The expected support or floor has held. That’s good.

Unfortunately, we’re now way down near 70 cents — and growers can’t be pleased with that.

But if support at 70 hadn’t held, we’d otherwise possibly be trending to 65. As we have mentioned here before, there is further downside price risk to the 65 to 68-cent area.

Prices (Dec12 futures) “broke” back on Sept. 21 and subsequently declined to under 71 cents. Prices improved last week to back over 72 cents Wednesday and Thursday, but were down a little Friday.

If support holds, prices may eventually trend up... but, no mistake, there’s a lot to overcome to get there.

Last week’s export sales report showed net sales of 245,000 bales including 118,000 to China. This brings total 2012-13 crop sales to 5.6 million bales. That’s 48 percent of USDA’s estimate for the year, but compares to 62 percent this time a year ago.

The strong export report was taken as supportive for prices. When prices dip to the lower end of the expected spectrum, a pick- up in export sales helps validate the “support”.

India was in the news last week. The India crop is estimated by the Cotton Advisory Board at 26 million bales compared to USDA’s most recent estimate of 24.5 million bales.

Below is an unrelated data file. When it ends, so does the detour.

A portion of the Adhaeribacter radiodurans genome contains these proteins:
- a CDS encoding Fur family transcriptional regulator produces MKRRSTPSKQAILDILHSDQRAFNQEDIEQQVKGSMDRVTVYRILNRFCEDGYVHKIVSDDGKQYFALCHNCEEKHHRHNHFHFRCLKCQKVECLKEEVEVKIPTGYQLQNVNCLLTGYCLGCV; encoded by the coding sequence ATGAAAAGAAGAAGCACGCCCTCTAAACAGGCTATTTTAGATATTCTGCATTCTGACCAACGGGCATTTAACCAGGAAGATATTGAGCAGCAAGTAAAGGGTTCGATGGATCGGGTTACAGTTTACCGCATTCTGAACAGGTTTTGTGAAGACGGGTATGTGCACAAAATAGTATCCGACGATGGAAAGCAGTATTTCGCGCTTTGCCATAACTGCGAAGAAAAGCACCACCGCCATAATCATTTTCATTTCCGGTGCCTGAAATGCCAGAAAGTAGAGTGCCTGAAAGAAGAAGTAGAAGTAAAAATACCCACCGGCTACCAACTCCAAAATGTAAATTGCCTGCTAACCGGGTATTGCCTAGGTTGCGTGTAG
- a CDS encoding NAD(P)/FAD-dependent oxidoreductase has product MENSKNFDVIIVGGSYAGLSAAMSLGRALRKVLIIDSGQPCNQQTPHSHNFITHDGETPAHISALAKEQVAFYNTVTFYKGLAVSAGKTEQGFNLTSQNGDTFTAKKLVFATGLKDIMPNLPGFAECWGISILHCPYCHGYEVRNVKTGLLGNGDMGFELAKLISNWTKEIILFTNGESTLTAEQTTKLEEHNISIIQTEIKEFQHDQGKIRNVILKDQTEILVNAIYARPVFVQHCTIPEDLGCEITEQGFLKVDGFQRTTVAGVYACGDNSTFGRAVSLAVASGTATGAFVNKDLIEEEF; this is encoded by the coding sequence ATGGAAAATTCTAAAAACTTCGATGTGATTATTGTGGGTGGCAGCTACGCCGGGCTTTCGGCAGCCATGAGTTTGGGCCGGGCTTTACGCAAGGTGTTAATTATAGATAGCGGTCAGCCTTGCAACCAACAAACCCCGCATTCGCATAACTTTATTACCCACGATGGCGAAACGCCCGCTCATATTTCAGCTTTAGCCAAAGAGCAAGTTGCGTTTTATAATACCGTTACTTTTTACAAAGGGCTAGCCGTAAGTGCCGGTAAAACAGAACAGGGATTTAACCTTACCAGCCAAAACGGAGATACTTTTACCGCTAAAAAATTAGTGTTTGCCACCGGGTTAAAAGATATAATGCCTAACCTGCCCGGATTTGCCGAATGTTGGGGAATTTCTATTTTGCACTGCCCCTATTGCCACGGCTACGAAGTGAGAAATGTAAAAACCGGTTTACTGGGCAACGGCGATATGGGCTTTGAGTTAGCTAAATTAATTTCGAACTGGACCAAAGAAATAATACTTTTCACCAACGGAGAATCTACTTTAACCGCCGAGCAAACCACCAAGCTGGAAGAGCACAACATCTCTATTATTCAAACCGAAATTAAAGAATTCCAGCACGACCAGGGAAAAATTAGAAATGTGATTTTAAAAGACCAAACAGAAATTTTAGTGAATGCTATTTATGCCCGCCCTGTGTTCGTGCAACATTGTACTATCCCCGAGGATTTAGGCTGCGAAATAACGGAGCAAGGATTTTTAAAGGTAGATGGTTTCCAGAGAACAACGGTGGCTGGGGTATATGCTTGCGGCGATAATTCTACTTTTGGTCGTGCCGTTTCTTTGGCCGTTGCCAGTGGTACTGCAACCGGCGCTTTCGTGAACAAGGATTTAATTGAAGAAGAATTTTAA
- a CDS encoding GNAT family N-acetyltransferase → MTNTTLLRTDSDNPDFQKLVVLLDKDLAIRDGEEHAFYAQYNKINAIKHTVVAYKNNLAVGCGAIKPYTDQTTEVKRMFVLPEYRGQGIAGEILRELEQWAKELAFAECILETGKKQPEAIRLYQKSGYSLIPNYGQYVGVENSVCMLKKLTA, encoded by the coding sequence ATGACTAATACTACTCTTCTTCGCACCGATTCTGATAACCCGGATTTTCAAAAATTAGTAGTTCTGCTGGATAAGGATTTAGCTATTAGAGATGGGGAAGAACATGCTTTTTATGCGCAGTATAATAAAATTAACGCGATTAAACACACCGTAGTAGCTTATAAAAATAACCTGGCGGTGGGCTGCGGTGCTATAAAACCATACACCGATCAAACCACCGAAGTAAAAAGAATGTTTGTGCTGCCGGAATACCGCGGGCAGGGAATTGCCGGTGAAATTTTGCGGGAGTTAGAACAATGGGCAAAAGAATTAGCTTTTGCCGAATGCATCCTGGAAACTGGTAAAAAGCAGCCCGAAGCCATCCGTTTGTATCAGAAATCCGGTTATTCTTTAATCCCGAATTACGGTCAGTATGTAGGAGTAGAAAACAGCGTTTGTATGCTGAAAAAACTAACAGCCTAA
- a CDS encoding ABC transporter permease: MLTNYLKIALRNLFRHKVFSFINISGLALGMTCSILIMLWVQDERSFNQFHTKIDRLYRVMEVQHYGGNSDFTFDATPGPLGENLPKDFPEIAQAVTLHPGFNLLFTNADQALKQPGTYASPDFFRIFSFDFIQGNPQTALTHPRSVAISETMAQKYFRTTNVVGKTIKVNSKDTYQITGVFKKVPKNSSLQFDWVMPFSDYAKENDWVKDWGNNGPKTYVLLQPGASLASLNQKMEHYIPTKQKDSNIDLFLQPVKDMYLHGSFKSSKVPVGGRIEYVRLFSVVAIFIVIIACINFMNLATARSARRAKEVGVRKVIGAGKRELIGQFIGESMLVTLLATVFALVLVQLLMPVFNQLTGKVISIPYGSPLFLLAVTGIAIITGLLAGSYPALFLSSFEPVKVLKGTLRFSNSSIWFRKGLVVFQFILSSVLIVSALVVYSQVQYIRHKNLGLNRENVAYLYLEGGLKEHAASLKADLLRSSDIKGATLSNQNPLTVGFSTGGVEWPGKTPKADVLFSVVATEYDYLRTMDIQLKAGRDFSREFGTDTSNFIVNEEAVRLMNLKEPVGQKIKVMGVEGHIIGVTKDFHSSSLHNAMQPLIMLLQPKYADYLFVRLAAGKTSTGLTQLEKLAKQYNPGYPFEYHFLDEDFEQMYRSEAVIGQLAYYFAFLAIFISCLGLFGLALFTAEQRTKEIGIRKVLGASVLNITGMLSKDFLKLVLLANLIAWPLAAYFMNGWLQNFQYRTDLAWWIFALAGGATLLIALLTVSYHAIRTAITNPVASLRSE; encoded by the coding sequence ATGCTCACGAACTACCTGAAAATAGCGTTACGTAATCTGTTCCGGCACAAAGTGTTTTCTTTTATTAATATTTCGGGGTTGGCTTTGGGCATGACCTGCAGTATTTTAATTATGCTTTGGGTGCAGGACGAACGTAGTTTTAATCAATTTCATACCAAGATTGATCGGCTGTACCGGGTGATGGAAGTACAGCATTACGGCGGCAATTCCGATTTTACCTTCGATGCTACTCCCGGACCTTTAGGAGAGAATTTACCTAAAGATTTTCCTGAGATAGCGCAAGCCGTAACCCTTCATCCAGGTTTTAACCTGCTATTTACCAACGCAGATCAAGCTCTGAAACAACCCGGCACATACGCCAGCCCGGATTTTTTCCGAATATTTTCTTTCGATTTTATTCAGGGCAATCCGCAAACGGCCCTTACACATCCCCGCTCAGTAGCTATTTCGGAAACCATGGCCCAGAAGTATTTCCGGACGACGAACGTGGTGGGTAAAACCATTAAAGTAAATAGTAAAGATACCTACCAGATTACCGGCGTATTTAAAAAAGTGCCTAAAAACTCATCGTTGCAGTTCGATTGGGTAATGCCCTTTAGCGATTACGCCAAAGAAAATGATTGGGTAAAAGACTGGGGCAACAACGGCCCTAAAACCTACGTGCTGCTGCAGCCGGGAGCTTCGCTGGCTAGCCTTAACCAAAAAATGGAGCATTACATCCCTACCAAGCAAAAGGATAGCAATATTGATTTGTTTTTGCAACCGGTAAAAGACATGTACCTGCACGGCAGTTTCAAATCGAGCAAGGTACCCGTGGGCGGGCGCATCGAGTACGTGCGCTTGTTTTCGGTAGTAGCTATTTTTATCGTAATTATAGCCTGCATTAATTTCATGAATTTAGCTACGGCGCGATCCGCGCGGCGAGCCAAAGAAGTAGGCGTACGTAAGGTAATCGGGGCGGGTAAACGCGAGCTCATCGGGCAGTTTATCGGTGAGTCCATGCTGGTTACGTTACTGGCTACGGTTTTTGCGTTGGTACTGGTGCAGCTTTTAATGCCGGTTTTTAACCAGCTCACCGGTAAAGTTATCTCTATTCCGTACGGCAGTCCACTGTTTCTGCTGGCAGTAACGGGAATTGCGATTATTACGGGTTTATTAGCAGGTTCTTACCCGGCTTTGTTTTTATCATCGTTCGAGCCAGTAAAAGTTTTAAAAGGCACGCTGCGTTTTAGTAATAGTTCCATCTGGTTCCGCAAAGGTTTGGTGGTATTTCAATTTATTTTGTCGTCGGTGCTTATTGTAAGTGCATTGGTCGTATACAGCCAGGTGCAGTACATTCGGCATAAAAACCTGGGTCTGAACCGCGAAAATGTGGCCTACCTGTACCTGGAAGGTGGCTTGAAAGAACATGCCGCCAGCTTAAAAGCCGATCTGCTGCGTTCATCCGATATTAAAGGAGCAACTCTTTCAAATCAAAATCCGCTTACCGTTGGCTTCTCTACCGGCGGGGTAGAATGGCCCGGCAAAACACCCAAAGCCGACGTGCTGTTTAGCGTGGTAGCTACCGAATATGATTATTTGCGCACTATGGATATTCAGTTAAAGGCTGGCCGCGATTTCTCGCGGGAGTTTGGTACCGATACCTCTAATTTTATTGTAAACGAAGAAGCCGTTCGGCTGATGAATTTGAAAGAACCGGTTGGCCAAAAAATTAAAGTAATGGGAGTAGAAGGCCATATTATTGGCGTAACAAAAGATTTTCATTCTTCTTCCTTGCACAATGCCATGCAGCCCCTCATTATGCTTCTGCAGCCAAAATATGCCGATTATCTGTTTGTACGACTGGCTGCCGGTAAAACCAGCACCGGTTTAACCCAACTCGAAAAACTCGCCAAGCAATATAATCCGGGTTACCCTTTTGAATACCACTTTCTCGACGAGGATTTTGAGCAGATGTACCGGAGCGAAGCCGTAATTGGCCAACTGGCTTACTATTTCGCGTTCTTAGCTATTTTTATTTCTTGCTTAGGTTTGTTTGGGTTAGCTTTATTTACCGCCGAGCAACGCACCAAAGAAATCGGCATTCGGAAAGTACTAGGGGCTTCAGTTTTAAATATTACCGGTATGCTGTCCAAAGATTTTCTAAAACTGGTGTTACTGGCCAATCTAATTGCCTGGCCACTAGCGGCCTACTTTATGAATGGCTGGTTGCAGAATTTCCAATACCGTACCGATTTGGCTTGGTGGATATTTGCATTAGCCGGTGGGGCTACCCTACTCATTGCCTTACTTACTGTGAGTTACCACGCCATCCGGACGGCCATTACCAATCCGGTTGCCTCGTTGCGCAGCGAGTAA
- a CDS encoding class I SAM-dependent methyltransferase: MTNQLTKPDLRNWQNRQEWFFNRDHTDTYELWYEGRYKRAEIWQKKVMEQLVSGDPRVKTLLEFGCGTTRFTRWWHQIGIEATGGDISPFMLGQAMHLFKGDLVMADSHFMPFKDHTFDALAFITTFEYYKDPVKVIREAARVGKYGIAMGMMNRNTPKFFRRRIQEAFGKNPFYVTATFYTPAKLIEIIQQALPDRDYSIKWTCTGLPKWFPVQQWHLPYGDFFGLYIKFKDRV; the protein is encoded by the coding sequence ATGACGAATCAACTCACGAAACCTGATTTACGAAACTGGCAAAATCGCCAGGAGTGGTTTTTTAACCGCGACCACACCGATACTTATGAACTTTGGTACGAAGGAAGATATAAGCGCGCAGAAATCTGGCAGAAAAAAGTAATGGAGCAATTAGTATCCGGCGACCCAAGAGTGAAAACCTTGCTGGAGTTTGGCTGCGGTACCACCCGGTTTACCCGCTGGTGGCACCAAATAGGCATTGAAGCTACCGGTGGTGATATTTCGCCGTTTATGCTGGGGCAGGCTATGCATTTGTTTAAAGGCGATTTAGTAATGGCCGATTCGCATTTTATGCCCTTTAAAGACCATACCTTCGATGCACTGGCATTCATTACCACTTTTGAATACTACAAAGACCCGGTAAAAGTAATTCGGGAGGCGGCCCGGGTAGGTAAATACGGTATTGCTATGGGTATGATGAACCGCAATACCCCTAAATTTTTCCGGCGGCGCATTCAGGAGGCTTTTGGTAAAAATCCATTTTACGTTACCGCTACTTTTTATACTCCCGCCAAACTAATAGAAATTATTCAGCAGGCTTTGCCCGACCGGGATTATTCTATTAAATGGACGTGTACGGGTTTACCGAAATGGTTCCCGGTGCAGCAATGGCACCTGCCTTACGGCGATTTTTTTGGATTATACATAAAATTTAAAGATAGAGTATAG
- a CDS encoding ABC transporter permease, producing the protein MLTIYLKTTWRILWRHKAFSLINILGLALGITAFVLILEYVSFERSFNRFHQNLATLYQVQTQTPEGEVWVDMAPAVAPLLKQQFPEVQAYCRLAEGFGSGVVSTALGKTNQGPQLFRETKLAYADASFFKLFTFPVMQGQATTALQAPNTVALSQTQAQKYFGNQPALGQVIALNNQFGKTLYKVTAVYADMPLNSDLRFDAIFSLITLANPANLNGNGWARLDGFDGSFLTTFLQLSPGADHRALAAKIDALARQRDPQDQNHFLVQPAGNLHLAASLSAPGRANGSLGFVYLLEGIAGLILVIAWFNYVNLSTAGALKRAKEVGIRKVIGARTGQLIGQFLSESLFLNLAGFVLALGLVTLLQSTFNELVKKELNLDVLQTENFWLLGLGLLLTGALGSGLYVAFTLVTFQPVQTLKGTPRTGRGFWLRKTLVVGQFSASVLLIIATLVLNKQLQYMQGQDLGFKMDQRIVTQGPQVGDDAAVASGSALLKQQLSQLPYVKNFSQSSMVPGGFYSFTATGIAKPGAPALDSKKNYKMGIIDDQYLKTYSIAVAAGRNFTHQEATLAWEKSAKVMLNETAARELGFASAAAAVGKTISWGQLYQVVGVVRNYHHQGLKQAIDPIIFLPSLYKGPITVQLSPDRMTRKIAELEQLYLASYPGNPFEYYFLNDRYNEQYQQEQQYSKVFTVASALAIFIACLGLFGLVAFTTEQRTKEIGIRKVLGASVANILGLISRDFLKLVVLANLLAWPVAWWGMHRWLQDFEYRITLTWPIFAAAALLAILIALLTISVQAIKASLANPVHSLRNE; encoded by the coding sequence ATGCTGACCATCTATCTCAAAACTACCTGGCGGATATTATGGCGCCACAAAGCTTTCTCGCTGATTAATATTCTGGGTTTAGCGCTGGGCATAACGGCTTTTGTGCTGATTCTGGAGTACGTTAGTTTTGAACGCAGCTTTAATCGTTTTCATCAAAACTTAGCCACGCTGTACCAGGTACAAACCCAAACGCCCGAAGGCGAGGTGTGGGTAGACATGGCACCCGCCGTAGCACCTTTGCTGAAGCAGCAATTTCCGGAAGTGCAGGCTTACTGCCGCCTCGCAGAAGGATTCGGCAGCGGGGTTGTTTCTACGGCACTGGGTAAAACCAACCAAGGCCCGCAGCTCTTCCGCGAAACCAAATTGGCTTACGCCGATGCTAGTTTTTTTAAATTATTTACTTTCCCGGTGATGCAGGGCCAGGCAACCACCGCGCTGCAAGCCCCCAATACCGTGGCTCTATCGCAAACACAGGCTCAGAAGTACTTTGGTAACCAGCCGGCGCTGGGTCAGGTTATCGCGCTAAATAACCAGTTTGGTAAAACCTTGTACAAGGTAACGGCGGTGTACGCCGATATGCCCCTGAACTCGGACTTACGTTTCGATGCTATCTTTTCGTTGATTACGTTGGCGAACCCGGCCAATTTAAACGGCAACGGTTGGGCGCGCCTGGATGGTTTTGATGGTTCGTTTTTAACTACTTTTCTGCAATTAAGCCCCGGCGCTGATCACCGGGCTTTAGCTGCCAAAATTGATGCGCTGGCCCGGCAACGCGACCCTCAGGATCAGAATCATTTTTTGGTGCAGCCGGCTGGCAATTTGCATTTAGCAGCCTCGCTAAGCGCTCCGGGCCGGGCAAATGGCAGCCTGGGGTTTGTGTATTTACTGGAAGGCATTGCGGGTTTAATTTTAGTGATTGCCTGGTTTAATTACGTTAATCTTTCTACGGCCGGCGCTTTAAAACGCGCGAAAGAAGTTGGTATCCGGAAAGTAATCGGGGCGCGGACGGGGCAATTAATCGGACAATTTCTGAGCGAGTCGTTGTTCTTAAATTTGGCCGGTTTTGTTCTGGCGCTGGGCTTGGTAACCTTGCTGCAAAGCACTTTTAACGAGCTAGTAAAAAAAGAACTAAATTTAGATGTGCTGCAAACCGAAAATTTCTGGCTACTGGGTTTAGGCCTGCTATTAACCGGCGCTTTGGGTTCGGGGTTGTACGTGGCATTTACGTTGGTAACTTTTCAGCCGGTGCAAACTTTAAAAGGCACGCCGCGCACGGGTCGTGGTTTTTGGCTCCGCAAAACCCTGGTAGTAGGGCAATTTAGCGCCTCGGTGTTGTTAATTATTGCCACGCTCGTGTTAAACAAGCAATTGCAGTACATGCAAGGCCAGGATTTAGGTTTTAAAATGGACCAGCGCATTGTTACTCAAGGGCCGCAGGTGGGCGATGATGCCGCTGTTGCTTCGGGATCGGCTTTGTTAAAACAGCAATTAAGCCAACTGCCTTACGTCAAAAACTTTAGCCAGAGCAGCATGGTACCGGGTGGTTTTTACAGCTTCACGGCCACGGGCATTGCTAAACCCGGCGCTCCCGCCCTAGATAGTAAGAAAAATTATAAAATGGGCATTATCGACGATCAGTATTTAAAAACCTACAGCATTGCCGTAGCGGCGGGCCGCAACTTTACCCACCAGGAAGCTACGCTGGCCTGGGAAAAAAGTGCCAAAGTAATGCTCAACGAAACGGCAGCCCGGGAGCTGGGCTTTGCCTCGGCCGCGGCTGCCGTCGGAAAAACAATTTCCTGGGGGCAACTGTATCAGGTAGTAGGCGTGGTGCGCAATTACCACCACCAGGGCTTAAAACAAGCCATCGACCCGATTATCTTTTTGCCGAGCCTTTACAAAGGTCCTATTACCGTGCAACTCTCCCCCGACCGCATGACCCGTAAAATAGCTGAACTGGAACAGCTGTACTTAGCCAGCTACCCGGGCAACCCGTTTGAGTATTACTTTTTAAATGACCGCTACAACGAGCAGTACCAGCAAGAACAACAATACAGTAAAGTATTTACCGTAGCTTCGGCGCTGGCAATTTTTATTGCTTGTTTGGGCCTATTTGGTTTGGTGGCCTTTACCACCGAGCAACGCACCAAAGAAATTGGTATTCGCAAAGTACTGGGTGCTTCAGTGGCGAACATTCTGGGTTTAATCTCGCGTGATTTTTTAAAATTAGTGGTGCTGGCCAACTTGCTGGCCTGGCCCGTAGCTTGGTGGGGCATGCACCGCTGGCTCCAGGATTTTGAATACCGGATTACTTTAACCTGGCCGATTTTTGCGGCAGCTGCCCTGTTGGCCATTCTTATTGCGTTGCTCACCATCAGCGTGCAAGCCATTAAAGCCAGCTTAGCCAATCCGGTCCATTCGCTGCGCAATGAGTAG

Exports are estimated at 5.5 million bales compared to only 3.5 mb estimated by USDA.

Large world and China stocks, now combined with higher than expected production and exports from India if realized, could place additional downward pressure on prices. USDA’s October estimates will be released on Thursday, Oct. 11.

USDA-AMS reports the basis for Southeast cotton 41-4/34 is currently -325 (3.25 cents under) December. Better grade 31- 3/35 is at a 300 point (3-cents) premium to that.

As harvest continues to progress and we move forward, prices may find additional weakness, but are generally expected to hold in the 70 to 75-cent area with possible weakness below 70.

Prices for the 2013 crop (Dec13 futures) are in the 76-cent area, compared to corn at around $6.25 and soybeans at around $13.25.

A bumper peanut crop is expected and may drive peanut prices and contracts down considerably compared to this year. This may reduce the acreage battle to one between cotton and corn in states with significant peanut acreage.

I still expect cotton prices (old crop and new crop) to improve into winter and spring in order to be competitive. But I don’t expect a return of prices seen last winter and spring.